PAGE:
Earlier this year I had the good fortune to receive a copy of Stu Bagby's AUP anthology A Good Handful: Great New Zealand Poems about Sex for review in brief. Here's some of what I had to say there:
I confess that my heart sank when I heard about this project. The title, “A good handful” seemed just a bit too much of an obeisance to the nudge-nudge, wink-wink tendencies of Kiwi backroom culture, and the claim that 69 poems (or was it poets?) were to be included didn’t greatly reassure me either.
And yet – there really are an awful lot of poems about sex, or which touch upon it in some way. Let’s face it, it’s on our minds; and it certainly isn’t only male poets who go on about it.
That in itself doesn’t guarantee a good anthology, of course, but one thing about Stu Bagby is that when he takes up a subject he really thinks it through.
If you’re looking for a really sexy book, this isn’t it. There’s no real pornography here, though there are certainly some saucy poems. The more I read in it, though, the more impressed I was by the delicacy and tact with which Stu had negotiated these deep and perplexing waters.
“Sex had a lot to do with it,” the Smithyman quote with which he leads off his preface, does (as Stu says) remain “true of both poetry and life.” Before I read this book I wasn’t sure that such an anthology could be compiled without fatal compromises on some level or other. I admit it. I was wrong. This isn’t just a pillow-book for courting couples. I think anyone could read it with pleasure and profit.- brief #36 (2008): 114-18.
A lot of what I had to say about that earlier anthology applies equally well to this one, Just Another Fantastic Anthology: Auckland in Poetry (ISBN 978-0-473-13767-0) available from a good bookshop near you, or - more directly - from Antediluvian Press for $29.00 plus postage.
The JAFA gag is a good one, I think. "Just Another Funloving Aucklander," as one of our former mayors put it. It's the choice of cover picture that really nails it for me, though - that marvellous Killeen image of a grim geeky-looking guy with receding hairline and barrier-like newspaper, sedulously ignoring the wild volcanic landscape proliferating behind him.
The theme of Stu's anthology turns out to be something very like Killeen's picture: the contrast between "The farting noise of the trucks that grind their way down Queen Street" and "the song of Tangaroa on a thousand beaches," as Baxter put it in his classic "Ode to Auckland" (pp.47-49). Has the latter really been "drowned forever," though, as Baxter claimed? Our poets seem to be divided over the question.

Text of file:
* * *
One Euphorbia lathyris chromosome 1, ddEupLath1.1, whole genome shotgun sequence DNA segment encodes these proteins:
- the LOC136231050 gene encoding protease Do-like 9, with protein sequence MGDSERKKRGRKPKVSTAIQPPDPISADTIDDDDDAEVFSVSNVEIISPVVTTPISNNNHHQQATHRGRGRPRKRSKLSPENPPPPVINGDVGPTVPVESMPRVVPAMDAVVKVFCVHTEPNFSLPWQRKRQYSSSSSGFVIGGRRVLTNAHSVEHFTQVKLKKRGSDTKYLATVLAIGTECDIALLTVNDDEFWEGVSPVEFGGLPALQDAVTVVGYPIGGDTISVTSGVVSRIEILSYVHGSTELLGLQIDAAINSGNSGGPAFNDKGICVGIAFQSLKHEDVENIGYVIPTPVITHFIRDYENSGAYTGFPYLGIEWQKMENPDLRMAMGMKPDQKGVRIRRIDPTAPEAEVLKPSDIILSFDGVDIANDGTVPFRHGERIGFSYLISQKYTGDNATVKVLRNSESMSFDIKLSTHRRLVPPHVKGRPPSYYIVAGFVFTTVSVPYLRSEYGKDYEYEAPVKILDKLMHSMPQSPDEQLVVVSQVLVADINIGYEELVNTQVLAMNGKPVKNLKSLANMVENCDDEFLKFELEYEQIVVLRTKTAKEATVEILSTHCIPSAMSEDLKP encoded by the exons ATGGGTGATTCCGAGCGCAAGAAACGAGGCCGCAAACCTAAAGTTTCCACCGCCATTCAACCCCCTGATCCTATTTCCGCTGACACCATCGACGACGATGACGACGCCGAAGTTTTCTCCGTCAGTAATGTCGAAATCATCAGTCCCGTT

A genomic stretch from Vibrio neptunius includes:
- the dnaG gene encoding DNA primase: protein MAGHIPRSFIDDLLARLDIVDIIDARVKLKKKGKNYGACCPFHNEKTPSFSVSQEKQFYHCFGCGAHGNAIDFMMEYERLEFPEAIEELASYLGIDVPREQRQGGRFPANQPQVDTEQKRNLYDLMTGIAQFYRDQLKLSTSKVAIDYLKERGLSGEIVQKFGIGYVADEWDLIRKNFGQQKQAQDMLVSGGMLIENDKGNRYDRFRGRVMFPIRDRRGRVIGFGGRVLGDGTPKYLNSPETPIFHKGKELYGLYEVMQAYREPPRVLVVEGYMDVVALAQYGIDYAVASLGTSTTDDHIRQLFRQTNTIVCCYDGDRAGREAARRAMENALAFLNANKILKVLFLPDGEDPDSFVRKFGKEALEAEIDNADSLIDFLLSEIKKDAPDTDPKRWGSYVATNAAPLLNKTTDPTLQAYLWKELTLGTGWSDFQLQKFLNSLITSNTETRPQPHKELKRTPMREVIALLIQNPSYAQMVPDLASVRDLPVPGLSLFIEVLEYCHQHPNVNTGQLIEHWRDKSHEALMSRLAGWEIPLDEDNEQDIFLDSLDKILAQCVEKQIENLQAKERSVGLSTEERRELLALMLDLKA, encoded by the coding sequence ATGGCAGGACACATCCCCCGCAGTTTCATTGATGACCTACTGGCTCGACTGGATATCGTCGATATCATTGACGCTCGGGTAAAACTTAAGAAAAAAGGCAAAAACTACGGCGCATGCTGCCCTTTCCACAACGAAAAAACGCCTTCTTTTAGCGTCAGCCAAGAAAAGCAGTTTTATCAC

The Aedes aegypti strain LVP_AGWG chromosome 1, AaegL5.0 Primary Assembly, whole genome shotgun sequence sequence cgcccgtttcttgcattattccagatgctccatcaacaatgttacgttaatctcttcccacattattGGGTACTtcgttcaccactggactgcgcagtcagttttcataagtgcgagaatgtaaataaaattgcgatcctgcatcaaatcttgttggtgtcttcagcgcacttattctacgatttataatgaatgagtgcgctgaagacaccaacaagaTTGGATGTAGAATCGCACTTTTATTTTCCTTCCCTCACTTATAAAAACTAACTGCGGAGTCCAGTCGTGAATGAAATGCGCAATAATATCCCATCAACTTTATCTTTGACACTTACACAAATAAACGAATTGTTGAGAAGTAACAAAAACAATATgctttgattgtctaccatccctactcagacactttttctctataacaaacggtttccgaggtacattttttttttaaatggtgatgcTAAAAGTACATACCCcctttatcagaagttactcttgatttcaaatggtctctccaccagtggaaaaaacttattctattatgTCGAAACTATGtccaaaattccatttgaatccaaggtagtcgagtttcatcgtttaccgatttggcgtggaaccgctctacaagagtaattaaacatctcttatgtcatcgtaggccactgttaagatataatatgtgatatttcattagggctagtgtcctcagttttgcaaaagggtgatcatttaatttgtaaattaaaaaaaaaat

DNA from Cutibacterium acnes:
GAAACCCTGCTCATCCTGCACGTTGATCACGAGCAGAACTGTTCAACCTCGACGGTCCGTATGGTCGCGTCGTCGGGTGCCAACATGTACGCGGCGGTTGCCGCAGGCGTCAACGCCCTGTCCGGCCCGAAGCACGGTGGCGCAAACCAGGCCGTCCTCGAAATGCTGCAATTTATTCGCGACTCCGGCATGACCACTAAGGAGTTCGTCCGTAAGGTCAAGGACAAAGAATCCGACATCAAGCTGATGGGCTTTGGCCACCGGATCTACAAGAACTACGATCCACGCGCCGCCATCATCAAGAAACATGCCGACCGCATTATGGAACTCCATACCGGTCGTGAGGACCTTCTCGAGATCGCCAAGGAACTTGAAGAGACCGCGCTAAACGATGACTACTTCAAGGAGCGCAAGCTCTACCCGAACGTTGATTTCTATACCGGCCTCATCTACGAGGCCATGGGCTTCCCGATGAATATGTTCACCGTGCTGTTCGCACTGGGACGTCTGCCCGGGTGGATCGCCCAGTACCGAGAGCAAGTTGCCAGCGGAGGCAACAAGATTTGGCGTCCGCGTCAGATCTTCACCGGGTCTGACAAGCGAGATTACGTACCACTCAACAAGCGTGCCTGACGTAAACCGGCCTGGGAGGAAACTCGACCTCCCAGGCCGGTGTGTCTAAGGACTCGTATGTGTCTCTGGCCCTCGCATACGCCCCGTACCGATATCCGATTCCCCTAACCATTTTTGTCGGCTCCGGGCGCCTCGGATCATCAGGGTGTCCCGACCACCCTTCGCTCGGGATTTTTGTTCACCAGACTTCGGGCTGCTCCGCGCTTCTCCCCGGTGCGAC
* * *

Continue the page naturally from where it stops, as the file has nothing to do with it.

On the one hand there is Kendrick Smithyman, jolted out of the humdrum of his everyday by the apparition of twin yachts tacking below the bridge:
They were ballet. they were sculpture.
Most, they were poems, formalized speaking
to right order, shaping abstraction,
between man and man, man and water.
- "About Setting a Jar on a Hill" (p.20-21)
But there's also the social conscience of Bill Sewell's "Onehunga Wharf, 1971" (pp.94-95):
... on the other harbour,
the turbid one to the south,
the one that confounds sailors
with the teeth at its mouth.
... twenty years on from the confrontation,
and as far away from the truth.
"I have not set out to panegyrize the city," claims Stu in his Editor's Note. "Zig-zagging the isthmus from east to west, this is a 'fantastic' portage in the sene of some of the less commonly used meanings of that word."
That is indeed the strength of the book, I think, the fantastic, proliferating variety of its imaginative worlds, from Sam Hunt's flesh-coloured Castor Bay (p.10) to Karlo Mila's "iridescent / trickster / of a city" ("Octopus Auckland:" pp.96-99). Stu's gone to a lot of trouble to include as many as possible of the city's competing, polyphonous voices.
He himself acknowledges "the fact that I've travelled with the baggage of my gender, cultural background, experiences and age," but then of course the same proviso would apply to any other anthologist just as much. A more complete cross-section of approaches and styles might risk dissolving into cacophony. The strength of Stu's work is this sense of a coherent design behind it.
I'm left with the interesting fact that one of the poets I think significantly (though somewhat predictably) under-represented in this book is Stu Bagby himself. The two poems of his which he does include are among the very strongest in the collection. There doesn't seem any better way of summing up the charm and distinction of Stu's book than by quoting from the first of these, "Thorne Bay" (p.11):
... I look out across
the channel to Rangitoto and back
to the rocks which were once one
with that place. And the small
trajectory of time that is this morning
compels the stranger and me to speak,
and when we have done that
we say: "See you later,"
like saying hello to ourselves.
Whaddaya reckon? A good Chrissie prezzie for the out-of-town rellies? We jafas do tend to get kind of a bad press, after all ...